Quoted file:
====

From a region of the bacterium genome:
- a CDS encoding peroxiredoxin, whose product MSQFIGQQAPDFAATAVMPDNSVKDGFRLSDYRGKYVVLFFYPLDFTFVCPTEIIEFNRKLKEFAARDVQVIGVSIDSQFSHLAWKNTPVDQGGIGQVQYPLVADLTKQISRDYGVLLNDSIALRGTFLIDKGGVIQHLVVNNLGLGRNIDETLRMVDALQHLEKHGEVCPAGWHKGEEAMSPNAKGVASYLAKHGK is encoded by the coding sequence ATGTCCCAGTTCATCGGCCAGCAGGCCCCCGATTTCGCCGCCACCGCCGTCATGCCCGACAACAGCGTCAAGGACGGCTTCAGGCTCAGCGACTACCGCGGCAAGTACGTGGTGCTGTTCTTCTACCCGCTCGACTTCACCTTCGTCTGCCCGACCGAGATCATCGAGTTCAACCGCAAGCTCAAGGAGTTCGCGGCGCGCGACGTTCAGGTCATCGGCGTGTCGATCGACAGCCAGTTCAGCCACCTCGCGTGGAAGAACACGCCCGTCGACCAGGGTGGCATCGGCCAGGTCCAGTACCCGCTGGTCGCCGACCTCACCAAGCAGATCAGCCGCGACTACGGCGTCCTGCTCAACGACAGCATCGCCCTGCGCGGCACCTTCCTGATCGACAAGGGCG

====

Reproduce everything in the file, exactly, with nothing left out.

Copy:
From a region of the bacterium genome:
- a CDS encoding peroxiredoxin, whose product MSQFIGQQAPDFAATAVMPDNSVKDGFRLSDYRGKYVVLFFYPLDFTFVCPTEIIEFNRKLKEFAARDVQVIGVSIDSQFSHLAWKNTPVDQGGIGQVQYPLVADLTKQISRDYGVLLNDSIALRGTFLIDKGGVIQHLVVNNLGLGRNIDETLRMVDALQHLEKHGEVCPAGWHKGEEAMSPNAKGVASYLAKHGK is encoded by the coding sequence ATGTCCCAGTTCATCGGCCAGCAGGCCCCCGATTTCGCCGCCACCGCCGTCATGCCCGACAACAGCGTCAAGGACGGCTTCAGGCTCAGCGACTACCGCGGCAAGTACGTGGTGCTGTTCTTCTACCCGCTCGACTTCACCTTCGTCTGCCCGACCGAGATCATCGAGTTCAACCGCAAGCTCAAGGAGTTCGCGGCGCGCGACGTTCAGGTCATCGGCGTGTCGATCGACAGCCAGTTCAGCCACCTCGCGTGGAAGAACACGCCCGTCGACCAGGGTGGCATCGGCCAGGTCCAGTACCCGCTGGTCGCCGACCTCACCAAGCAGATCAGCCGCGACTACGGCGTCCTGCTCAACGACAGCATCGCCCTGCGCGGCACCTTCCTGATCGACAAGGGCG